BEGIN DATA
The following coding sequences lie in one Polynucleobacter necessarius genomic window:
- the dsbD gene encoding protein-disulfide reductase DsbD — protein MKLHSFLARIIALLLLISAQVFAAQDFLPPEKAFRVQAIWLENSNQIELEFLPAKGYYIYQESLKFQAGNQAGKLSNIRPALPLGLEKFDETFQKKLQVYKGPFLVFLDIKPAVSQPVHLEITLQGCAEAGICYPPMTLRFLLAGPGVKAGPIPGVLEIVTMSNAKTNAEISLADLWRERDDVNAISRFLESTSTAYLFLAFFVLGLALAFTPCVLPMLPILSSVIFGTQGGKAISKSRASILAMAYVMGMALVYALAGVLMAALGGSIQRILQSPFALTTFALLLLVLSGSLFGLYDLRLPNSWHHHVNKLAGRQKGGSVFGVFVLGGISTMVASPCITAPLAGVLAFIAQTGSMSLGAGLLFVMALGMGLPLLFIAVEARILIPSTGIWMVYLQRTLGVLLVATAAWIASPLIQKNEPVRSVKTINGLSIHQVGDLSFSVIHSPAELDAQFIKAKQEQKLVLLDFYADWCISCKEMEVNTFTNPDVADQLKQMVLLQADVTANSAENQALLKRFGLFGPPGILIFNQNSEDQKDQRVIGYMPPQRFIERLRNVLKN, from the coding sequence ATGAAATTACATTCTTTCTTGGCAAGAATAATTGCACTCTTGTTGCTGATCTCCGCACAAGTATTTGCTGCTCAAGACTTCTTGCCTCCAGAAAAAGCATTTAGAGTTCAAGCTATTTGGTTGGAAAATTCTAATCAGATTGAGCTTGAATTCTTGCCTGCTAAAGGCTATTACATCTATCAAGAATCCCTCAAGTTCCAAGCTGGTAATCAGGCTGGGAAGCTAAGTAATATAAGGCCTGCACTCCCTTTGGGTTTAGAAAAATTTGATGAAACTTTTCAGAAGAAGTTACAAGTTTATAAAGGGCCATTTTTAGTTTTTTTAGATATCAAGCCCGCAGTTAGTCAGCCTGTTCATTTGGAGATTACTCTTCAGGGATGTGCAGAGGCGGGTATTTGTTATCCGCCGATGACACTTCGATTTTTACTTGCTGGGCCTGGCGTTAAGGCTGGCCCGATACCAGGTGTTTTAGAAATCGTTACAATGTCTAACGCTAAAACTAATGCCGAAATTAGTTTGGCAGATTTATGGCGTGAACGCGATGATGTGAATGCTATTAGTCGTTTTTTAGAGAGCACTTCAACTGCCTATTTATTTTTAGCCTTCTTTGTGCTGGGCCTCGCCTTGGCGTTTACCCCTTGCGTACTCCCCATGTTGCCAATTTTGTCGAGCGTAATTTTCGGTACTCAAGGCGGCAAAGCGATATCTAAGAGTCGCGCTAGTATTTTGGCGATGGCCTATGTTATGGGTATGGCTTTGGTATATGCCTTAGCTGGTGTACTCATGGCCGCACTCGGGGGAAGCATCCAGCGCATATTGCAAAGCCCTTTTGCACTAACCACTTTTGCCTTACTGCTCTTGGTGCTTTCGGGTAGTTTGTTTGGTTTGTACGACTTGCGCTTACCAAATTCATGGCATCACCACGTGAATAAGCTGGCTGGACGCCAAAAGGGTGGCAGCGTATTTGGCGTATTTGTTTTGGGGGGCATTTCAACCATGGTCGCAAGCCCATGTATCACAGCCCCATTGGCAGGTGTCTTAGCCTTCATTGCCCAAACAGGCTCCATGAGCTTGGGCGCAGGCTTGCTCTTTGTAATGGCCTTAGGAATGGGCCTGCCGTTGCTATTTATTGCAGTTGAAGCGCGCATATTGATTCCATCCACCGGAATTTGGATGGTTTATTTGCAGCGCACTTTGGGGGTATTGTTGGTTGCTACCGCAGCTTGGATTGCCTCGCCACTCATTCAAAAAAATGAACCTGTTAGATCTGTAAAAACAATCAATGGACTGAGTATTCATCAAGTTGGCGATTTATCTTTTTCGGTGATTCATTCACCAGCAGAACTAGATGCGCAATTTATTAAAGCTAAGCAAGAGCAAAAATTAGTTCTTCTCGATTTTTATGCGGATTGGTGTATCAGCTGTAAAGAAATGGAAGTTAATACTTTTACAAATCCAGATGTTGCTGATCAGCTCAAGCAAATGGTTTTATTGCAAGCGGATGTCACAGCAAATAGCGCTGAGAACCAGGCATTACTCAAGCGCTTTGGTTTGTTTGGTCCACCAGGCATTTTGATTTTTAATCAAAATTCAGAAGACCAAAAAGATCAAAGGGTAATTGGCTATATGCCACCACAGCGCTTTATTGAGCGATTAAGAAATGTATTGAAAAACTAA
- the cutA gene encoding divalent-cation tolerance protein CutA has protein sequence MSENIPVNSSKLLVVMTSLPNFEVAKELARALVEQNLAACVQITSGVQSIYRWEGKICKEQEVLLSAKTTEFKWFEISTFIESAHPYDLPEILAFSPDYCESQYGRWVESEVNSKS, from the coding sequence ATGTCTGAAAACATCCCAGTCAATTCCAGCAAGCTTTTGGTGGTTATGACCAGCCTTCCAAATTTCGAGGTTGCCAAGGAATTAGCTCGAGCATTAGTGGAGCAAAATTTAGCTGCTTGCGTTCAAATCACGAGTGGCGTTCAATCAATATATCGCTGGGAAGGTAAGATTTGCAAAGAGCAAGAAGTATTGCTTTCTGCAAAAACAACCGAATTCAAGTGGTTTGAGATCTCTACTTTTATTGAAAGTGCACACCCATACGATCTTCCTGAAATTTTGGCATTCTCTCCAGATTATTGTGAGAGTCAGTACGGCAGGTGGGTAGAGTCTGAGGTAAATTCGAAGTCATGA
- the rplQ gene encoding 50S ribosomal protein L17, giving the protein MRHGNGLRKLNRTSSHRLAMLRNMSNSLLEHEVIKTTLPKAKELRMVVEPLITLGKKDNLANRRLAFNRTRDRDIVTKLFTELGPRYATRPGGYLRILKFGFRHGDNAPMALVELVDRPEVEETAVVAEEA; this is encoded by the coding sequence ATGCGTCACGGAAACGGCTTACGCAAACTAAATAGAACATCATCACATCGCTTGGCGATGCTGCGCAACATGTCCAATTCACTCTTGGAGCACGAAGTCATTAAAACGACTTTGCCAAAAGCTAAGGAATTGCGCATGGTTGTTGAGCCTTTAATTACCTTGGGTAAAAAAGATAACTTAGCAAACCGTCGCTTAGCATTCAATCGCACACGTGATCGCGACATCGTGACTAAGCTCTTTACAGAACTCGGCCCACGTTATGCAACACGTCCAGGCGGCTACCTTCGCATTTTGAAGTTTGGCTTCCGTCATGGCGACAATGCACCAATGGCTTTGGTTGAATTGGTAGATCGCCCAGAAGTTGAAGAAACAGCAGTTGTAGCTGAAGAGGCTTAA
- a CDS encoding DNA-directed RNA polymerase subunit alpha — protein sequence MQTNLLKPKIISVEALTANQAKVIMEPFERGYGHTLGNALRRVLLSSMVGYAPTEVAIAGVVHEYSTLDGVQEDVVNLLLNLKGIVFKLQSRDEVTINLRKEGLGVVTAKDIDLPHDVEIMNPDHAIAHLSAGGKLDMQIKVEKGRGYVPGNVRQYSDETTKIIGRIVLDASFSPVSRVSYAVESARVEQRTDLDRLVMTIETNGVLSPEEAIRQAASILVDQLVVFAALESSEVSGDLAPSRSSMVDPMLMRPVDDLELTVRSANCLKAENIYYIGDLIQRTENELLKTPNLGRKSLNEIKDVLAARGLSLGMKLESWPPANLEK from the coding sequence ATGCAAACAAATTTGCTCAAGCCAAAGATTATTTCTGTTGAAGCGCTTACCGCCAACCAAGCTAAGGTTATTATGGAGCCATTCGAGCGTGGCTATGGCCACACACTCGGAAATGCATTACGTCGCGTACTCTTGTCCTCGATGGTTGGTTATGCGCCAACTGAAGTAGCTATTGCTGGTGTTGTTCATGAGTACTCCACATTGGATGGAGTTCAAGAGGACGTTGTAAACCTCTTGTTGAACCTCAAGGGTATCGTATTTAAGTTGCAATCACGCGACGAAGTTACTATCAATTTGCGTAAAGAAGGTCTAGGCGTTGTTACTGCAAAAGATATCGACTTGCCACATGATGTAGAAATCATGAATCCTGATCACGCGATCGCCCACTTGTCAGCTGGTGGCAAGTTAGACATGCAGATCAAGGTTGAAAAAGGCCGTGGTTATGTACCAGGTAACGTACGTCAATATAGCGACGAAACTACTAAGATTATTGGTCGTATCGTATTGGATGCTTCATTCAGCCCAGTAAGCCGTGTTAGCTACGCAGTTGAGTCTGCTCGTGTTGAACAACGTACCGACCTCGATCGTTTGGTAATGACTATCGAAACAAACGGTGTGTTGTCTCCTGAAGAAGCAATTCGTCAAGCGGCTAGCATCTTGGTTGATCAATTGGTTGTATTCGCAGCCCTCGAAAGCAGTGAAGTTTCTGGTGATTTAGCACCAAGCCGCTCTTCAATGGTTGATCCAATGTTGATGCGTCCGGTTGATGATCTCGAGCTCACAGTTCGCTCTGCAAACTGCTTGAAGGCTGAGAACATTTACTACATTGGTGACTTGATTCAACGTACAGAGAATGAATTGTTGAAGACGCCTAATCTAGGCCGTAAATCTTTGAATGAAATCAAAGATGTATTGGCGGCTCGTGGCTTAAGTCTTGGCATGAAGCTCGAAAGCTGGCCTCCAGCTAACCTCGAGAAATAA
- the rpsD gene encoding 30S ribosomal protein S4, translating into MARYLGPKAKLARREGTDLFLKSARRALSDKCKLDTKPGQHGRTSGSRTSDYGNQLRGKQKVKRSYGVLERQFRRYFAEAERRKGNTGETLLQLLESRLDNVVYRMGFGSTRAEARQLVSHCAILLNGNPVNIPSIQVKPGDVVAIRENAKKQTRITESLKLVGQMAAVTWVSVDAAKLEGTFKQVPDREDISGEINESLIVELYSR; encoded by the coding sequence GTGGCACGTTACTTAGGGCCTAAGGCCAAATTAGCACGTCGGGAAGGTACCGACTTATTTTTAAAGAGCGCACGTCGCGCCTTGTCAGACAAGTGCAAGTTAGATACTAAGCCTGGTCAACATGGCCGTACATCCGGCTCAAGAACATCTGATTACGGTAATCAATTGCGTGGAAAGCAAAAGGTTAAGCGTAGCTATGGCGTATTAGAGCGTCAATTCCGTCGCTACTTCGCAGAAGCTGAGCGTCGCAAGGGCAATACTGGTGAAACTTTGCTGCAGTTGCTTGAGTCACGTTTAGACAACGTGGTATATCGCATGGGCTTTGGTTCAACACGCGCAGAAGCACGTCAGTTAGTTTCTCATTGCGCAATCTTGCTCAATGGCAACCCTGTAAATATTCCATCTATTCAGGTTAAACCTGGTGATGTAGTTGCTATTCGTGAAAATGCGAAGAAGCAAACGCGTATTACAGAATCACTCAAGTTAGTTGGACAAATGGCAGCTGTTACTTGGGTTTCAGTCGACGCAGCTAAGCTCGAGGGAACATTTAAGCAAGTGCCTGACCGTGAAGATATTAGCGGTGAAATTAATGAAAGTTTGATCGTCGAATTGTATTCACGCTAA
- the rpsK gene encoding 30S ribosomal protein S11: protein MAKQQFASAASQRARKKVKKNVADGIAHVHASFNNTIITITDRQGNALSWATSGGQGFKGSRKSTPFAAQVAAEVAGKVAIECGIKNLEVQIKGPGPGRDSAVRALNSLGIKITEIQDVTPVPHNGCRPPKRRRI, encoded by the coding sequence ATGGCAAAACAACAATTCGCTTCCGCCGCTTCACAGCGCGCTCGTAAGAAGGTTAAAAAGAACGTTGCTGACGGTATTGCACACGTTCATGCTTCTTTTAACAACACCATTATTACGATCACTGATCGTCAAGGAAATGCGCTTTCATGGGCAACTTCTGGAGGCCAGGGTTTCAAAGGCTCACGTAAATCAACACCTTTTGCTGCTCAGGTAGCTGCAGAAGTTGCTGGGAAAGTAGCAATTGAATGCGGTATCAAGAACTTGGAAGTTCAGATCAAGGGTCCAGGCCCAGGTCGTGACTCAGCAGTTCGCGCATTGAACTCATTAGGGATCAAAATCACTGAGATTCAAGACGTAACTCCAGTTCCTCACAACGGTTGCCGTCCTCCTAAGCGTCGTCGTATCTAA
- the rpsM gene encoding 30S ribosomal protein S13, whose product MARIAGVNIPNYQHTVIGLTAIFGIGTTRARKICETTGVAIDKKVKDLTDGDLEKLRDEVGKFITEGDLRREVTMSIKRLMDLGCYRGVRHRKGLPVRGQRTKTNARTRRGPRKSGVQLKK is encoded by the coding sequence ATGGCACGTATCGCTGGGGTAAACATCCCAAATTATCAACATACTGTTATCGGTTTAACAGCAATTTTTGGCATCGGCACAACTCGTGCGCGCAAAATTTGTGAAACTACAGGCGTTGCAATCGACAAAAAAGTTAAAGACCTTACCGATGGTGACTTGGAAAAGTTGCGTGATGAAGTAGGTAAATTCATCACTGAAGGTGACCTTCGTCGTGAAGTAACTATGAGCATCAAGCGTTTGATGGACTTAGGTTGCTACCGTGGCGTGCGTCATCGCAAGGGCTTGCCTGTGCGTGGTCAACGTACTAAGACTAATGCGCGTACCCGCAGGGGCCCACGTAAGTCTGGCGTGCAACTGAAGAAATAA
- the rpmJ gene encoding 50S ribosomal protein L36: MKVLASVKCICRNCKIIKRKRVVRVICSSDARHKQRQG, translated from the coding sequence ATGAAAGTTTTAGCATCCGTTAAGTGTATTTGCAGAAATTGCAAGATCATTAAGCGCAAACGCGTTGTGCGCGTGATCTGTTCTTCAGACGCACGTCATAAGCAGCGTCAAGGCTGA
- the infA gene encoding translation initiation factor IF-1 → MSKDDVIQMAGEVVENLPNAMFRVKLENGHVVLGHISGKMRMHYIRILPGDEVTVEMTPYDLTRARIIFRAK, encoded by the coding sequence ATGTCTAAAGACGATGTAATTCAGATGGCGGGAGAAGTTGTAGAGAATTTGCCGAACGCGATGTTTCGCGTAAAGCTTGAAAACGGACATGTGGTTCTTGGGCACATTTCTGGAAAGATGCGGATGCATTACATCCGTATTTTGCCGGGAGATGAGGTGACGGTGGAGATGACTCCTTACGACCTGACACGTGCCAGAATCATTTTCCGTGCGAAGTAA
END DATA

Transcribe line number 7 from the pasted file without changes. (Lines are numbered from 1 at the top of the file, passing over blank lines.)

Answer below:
- the rpsK gene encoding 30S ribosomal protein S11: protein MAKQQFASAASQRARKKVKKNVADGIAHVHASFNNTIITITDRQGNALSWATSGGQGFKGSRKSTPFAAQVAAEVAGKVAIECGIKNLEVQIKGPGPGRDSAVRALNSLGIKITEIQDVTPVPHNGCRPPKRRRI, encoded by the coding sequence ATGGCAAAACAACAATTCGCTTCCGCCGCTTCACAGCGCGCTCGTAAGAAGGTTAAAAAGAACGTTGCTGACGGTATTGCACACGTTCATGCTTCTTTTAACAACACCATTATTACGATCACTGATCGTCAAGGAAATGCGCTTTCATGGGCAACTTCTGGAGGCCAGGGTTTCAAAGGCTCACGTAAATCAACACCTTTTGCTGCTCAGGTAGCTGCAGAAGTTGCTGGGAAAGTAGCAATTGAATGCGGTATCAAGAACTTGGAAGTTCAGATCAAGGGTCCAGGCCCAGGTCGTGACTCAGCAGTTCGCGCATTGAACTCATTAGGGATCAAAATCACTGAGATTCAAGACGTAACTCCAGTTCCTCACAACGGTTGCCGTCCTCCTAAGCGTCGTCGTATCTAA